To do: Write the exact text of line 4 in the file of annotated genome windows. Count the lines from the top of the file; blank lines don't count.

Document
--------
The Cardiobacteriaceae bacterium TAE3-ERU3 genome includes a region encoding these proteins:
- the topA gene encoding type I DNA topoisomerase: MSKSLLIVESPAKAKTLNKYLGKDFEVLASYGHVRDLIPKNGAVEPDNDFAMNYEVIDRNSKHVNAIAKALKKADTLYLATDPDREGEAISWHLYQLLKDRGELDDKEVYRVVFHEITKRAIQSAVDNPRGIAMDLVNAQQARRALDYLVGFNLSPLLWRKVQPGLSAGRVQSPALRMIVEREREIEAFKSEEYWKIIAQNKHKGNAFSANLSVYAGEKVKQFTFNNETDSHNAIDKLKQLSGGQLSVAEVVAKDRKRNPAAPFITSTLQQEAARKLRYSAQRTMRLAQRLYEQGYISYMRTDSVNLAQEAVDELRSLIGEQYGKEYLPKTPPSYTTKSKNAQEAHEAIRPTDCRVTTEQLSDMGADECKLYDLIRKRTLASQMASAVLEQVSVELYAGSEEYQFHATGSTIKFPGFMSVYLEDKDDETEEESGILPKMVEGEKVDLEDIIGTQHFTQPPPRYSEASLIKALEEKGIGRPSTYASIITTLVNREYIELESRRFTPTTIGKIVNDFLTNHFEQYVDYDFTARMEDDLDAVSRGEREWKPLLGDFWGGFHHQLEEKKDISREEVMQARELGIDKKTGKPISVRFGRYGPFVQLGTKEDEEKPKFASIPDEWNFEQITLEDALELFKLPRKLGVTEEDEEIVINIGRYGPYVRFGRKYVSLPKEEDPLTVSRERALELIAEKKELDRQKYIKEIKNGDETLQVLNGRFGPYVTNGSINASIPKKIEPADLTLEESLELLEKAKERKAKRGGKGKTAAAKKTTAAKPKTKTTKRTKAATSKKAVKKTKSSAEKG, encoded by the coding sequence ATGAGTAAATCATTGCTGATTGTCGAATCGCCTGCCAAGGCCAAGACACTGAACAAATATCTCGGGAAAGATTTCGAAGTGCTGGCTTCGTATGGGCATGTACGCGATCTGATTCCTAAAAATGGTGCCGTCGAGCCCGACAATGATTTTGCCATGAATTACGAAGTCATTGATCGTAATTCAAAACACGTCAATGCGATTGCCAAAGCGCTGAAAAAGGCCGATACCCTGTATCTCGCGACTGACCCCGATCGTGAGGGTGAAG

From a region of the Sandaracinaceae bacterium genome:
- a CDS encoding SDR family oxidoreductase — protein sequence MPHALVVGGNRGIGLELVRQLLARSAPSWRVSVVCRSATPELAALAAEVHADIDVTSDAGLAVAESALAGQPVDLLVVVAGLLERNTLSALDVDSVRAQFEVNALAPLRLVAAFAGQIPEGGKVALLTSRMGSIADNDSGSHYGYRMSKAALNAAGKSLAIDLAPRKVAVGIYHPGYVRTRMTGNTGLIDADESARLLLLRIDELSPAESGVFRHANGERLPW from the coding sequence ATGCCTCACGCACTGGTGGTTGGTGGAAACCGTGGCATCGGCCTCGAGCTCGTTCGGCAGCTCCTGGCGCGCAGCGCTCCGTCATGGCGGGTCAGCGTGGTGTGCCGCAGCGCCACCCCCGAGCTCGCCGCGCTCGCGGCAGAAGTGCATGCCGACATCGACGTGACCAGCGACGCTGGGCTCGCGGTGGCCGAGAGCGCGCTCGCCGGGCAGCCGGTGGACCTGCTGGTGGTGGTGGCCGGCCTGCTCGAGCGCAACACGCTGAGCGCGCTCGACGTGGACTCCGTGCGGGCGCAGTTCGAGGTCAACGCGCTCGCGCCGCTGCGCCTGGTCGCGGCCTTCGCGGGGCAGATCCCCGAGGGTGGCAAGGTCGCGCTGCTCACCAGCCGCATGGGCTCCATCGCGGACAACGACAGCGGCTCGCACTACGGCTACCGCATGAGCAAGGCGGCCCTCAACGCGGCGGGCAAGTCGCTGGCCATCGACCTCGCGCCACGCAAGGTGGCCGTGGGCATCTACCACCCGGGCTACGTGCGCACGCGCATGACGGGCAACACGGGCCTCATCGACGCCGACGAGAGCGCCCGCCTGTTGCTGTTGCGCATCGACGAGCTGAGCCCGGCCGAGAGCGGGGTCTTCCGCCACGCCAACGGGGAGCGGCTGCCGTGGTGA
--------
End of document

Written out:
- a CDS encoding SDR family oxidoreductase — protein sequence MPHALVVGGNRGIGLELVRQLLARSAPSWRVSVVCRSATPELAALAAEVHADIDVTSDAGLAVAESALAGQPVDLLVVVAGLLERNTLSALDVDSVRAQFEVNALAPLRLVAAFAGQIPEGGKVALLTSRMGSIADNDSGSHYGYRMSKAALNAAGKSLAIDLAPRKVAVGIYHPGYVRTRMTGNTGLIDADESARLLLLRIDELSPAESGVFRHANGERLPW from the coding sequence ATGCCTCACGCACTGGTGGTTGGTGGAAACCGTGGCATCGGCCTCGAGCTCGTTCGGCAGCTCCTGGCGCGCAGCGCTCCGTCATGGCGGGTCAGCGTGGTGTGCCGCAGCGCCACCCCCGAGCTCGCCGCGCTCGCGGCAGAAGTGCATGCCGACATCGACGTGACCAGCGACGCTGGGCTCGCGGTGGCCGAGAGCGCGCTCGCCGGGCAGCCGGTGGACCTGCTGGTGGTGGTGGCCGGCCTGCTCGAGCGCAACACGCTGAGCGCGCTCGACGTGGACTCCGTGCGGGCGCAGTTCGAGGTCAACGCGCTCGCGCCGCTGCGCCTGGTCGCGGCCTTCGCGGGGCAGATCCCCGAGGGTGGCAAGGTCGCGCTGCTCACCAGCCGCATGGGCTCCATCGCGGACAACGACAGCGGCTCGCACTACGGCTACCGCATGAGCAAGGCGGCCCTCAACGCGGCGGGCAAGTCGCTGGCCATCGACCTCGCGCCACGCAAGGTGGCCGTGGGCATCTACCACCCGGGCTACGTGCGCACGCGCATGACGGGCAACACGGGCCTCATCGACGCCGACGAGAGCGCCCGCCTGTTGCTGTTGCGCATCGACGAGCTGAGCCCGGCCGAGAGCGGGGTCTTCCGCCACGCCAACGGGGAGCGGCTGCCGTGGTGA